Mona Lisa Smile

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Not recommended under 8, PG to 13 (Lang. Themes. Sex)

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This topic contains:

  • overall comments and recommendations
  • details of classification and consumer advice lines for Mona Lisa Smile
  • a review of Mona Lisa Smile completed by the Australian Council on Children and the Media (ACCM) on 14 February 2004.

Overall comments and recommendations

Children under 8 While there is nothing scary or violent in this movie, due to its content, it is not recommended for children under 8.
Children aged 8-13 Children aged 8 to 13 would need parental guidance to view this movie.
Children over the age of 13 Children over 13 should be okay to see this film with or without parental guidance.

About the movie

This section contains details about the movie, including its classification by the Australian Government Classification Board and the associated consumer advice lines. Other classification advice (OC) is provided where the Australian film classification is not available.

Name of movie: Mona Lisa Smile
Classification: PG
Consumer advice lines: Mature themes, Sexual references, Low level coarse language
Length: 119 minutes

ACCM review

This review of the movie contains the following information:

A synopsis of the story

It is 1953 and Katherine Watson is an idealistic, liberated, graduate art history student who accepts a position at Wellesley College, an elite girls school. She hopes to make a difference to the girls’ lives but finds herself up against the establishment, a conservative school board of directors, mostly run by the girls’ parents. Katherine wants to teach the girls to be the future leaders in society but Wellesley College aims to teach the girls to be the wives of the future leaders. Some of the students also oppose her ideas and see Katherine as subversive, in particular Betty Warren who is determined to make life hard for her. Betty also makes life hard for Connie who has low self esteem and has trouble finding a relationship. Betty sees marriage as the best thing to happen to a girl and her greatest desire is to own a home with a washing machine. Betty’s marriage to Spencer is the social event of the year and she is intent on seeing her best friend Joan marry her boyfriend Tom so that they can be housewives together.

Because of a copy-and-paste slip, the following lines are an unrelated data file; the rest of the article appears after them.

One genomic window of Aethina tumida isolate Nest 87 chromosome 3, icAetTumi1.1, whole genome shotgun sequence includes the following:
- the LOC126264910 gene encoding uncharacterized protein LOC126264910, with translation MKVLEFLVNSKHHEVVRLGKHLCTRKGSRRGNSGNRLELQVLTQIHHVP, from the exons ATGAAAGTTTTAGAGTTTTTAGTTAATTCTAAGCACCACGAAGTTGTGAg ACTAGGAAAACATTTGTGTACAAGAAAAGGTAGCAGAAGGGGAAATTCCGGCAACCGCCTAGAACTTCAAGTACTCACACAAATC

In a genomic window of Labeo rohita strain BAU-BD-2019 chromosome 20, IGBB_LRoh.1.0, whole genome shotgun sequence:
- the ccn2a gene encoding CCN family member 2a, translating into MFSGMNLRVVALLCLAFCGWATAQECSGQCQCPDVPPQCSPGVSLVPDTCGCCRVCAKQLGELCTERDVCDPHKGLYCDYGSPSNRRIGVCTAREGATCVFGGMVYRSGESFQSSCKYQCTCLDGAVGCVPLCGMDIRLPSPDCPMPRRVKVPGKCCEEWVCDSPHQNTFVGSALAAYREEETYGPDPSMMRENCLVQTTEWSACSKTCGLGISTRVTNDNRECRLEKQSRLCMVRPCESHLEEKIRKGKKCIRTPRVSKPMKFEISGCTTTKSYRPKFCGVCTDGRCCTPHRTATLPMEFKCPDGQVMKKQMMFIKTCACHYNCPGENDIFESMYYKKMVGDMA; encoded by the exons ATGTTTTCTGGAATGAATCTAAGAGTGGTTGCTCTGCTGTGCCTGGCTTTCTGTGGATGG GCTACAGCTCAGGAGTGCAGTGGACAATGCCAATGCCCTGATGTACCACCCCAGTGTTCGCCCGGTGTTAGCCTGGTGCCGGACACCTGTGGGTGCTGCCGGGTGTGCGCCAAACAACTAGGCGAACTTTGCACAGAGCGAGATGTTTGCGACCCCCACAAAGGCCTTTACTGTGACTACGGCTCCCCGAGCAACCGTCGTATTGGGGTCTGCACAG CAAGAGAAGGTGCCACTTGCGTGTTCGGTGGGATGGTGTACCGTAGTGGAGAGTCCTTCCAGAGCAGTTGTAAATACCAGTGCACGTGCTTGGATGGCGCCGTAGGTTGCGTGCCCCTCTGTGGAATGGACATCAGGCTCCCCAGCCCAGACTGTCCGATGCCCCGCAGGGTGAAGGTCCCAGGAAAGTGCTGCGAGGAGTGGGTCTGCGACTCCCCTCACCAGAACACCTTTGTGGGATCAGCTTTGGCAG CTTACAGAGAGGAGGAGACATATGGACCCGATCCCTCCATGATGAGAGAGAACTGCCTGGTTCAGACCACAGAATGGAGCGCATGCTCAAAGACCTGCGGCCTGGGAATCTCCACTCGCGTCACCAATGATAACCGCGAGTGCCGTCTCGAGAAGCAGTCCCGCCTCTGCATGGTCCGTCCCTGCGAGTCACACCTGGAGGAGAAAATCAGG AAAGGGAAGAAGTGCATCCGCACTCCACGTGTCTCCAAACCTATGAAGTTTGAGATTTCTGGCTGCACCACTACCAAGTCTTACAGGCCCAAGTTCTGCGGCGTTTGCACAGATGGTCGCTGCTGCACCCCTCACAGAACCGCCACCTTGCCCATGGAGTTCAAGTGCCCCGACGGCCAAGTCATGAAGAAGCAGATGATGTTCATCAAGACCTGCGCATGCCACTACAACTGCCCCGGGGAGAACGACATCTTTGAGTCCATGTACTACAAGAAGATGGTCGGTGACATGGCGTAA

Katherine however has great plans for Joan who she sees as a potential law student and gives her an application form to apply for Yale. Joan does apply and is accepted into Yale but her (now) fiancé Tom explains to Katherine that he’s been accepted into Penn and therefore Joan obviously won’t be going to Yale as it will be too far for her to come home and cook his meals.

Giselle is a more liberated and promiscuous student who has an affair with the Italian teacher Bill Dunbar. Bill however is attracted to Katherine and they too have an affair. Katherine had previously been going out with another man, Paul, who she left behind when she went to Wellesely. Katherine has to make several decisions for her life, one being whether she wants to be married or not and whether she wants to stay on at Wellesley where she almost loses her job but is offered a re-appointment under very strict conditions.

Use of violenceinfo

Research shows that children are at risk of learning that violence is an acceptable means of conflict resolution when violence is glamourised, performed by an attractive hero, successful, has few real life consequences, is set in a comic context and / or is mostly perpetrated by male characters with female victims, or by one race against another.